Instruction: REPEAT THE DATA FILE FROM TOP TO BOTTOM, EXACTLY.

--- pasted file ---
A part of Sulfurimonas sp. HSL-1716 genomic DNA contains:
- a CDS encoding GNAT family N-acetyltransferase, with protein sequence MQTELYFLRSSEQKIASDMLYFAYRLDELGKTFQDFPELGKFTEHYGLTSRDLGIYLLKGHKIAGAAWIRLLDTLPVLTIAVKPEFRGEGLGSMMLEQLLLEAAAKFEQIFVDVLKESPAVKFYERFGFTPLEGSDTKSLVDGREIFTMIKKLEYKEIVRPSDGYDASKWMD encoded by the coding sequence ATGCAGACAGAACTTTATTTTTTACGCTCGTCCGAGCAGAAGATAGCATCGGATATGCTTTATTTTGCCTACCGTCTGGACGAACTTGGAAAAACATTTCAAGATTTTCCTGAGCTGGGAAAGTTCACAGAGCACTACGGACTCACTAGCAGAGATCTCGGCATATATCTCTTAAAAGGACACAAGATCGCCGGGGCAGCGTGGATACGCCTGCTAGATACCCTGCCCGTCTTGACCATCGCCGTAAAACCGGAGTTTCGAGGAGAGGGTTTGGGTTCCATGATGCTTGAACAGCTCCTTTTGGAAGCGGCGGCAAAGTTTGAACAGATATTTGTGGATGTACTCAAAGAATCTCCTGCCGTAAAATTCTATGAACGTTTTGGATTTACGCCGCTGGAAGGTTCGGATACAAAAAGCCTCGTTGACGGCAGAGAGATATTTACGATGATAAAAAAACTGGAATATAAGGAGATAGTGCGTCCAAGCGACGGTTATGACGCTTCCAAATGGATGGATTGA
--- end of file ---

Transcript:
A part of Sulfurimonas sp. HSL-1716 genomic DNA contains:
- a CDS encoding GNAT family N-acetyltransferase, with protein sequence MQTELYFLRSSEQKIASDMLYFAYRLDELGKTFQDFPELGKFTEHYGLTSRDLGIYLLKGHKIAGAAWIRLLDTLPVLTIAVKPEFRGEGLGSMMLEQLLLEAAAKFEQIFVDVLKESPAVKFYERFGFTPLEGSDTKSLVDGREIFTMIKKLEYKEIVRPSDGYDASKWMD encoded by the coding sequence ATGCAGACAGAACTTTATTTTTTACGCTCGTCCGAGCAGAAGATAGCATCGGATATGCTTTATTTTGCCTACCGTCTGGACGAACTTGGAAAAACATTTCAAGATTTTCCTGAGCTGGGAAAGTTCACAGAGCACTACGGACTCACTAGCAGAGATCTCGGCATATATCTCTTAAAAGGACACAAGATCGCCGGGGCAGCGTGGATACGCCTGCTAGATACCCTGCCCGTCTTGACCATCGCCGTAAAACCGGAGTTTCGAGGAGAGGGTTTGGGTTCCATGATGCTTGAACAGCTCCTTTTGGAAGCGGCGGCAAAGTTTGAACAGATATTTGTGGATGTACTCAAAGAATCTCCTGCCGTAAAATTCTATGAACGTTTTGGATTTACGCCGCTGGAAGGTTCGGATACAAAAAGCCTCGTTGACGGCAGAGAGATATTTACGATGATAAAAAAACTGGAATATAAGGAGATAGTGCGTCCAAGCGACGGTTATGACGCTTCCAAATGGATGGATTGA